Check if an IPV6 Address is vaild
Internet Protocol version 6 (IPv6) is the newest version of the Internet Protocol (IP), similar to IPv4. IPv6, introduced to remediate the problems and limitations of IPv4, is also referred to as IPnext generation or IPng. IPv6 uses 128 bits to identify a host instead of IPv4’s 32 bits. The 128 bits that IPv6 uses allows the address space up to 2^128, which equates to over 340 undecillion numbers of available IP addresses. The address space of IPv6 is a staggering number compared to IPv4's address space. The number of connected devices to the internet has long outgrown the addressing capacity of IPv4. The adoption of IPv6 has been slow from a technological standpoint. Most Internet Service Providers (ISP) still use IPv4, so version four will still be around for some time. Despite computers supporting IPv6 from the Windows XP era.
The number of addresses is 340,282,366,920,938,463,463,374,607,431,768,211,456.
The format of an IPv6 address consists of a string of hexadecimal values; the hexadecimal values represent four bits. There are a total of 32 hexadecimal values in an IPv6 address. The structure of an IPv6 is 0:0:0:0:0:0:0:0, with each zero representing four hexadecimal values. The four hexadecimal values are called Hextets. Similar to an IPv4 eight-bit octet but with 16 bits or four hexadecimal values. The term Hextet is used to describe a section of an IPv6 address similar to an IPv4. Each Hextet is separated by a ':'. The range of hexadecimal starts at zero all the way up to F. The range of a Hextet starts at 0000 up to FFFF.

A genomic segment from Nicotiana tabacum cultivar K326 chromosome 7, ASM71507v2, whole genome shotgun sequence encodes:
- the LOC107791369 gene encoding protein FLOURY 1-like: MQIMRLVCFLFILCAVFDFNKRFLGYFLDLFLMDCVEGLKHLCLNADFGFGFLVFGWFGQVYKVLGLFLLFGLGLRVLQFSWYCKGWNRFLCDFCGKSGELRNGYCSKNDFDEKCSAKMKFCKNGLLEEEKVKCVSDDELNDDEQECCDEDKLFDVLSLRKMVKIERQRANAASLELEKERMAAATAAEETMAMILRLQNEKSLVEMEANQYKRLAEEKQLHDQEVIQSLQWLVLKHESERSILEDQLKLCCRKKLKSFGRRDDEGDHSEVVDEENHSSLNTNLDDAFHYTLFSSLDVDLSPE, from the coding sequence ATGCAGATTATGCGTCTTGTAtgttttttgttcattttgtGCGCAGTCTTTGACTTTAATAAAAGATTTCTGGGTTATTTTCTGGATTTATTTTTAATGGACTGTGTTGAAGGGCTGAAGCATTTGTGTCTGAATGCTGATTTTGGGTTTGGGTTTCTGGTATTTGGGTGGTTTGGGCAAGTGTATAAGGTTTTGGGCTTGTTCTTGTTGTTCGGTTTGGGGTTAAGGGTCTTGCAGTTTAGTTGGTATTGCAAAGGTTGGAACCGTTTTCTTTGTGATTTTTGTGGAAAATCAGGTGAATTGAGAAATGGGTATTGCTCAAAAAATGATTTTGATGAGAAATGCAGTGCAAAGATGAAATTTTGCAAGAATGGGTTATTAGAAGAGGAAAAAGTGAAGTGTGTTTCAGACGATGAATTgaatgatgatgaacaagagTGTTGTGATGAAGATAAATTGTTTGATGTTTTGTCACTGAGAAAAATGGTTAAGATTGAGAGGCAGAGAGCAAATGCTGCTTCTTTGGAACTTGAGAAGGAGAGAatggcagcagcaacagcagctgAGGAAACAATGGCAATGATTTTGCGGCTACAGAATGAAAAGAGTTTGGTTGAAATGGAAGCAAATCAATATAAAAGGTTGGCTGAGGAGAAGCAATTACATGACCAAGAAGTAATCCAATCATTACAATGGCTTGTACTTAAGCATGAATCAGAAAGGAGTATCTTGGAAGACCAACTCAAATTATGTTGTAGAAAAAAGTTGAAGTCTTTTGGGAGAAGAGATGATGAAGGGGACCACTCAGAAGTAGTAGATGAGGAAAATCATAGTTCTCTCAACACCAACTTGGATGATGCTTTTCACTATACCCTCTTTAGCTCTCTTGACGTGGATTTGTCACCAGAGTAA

IPv6 addresses are long and can be difficult to read compared to IPv4. But there are rules you can use to shorten IPv6 and make it easier to manage them. Despite a Shortened IPv6 being more manageable, the shortened address can become more error-prone. The rules for shortening an IPv6 are:
Removing the leading zeros: The leading zeros in each hextet can be removed. For example, 2001:0011:0011:0011:1111:0000:0000:1111 can be shortened to 2001:11:11:11:1111:0:0:1111.
Removing continual groups of zeros: For example, '0000' forms a full hextet. For example, 2001:0011:11:11:1111:0000:0000:1111 can be shortened further by removing entire hextets full of zeros. By removing all grouped zeros and replacing the hextet with a double colon '::', the address can be compressed to 2001:0011:11:11:1111::1111.
When working with IPv6 addresses, it can be beneficial to use an IPv6 shortening calculator to simplify the task of shortening. The calculator helps shorten IPv6 addresses into a more compact readable form, making them easier to work with. You can try out an IPv6 shortening calculator here to streamline your IPv6 address management.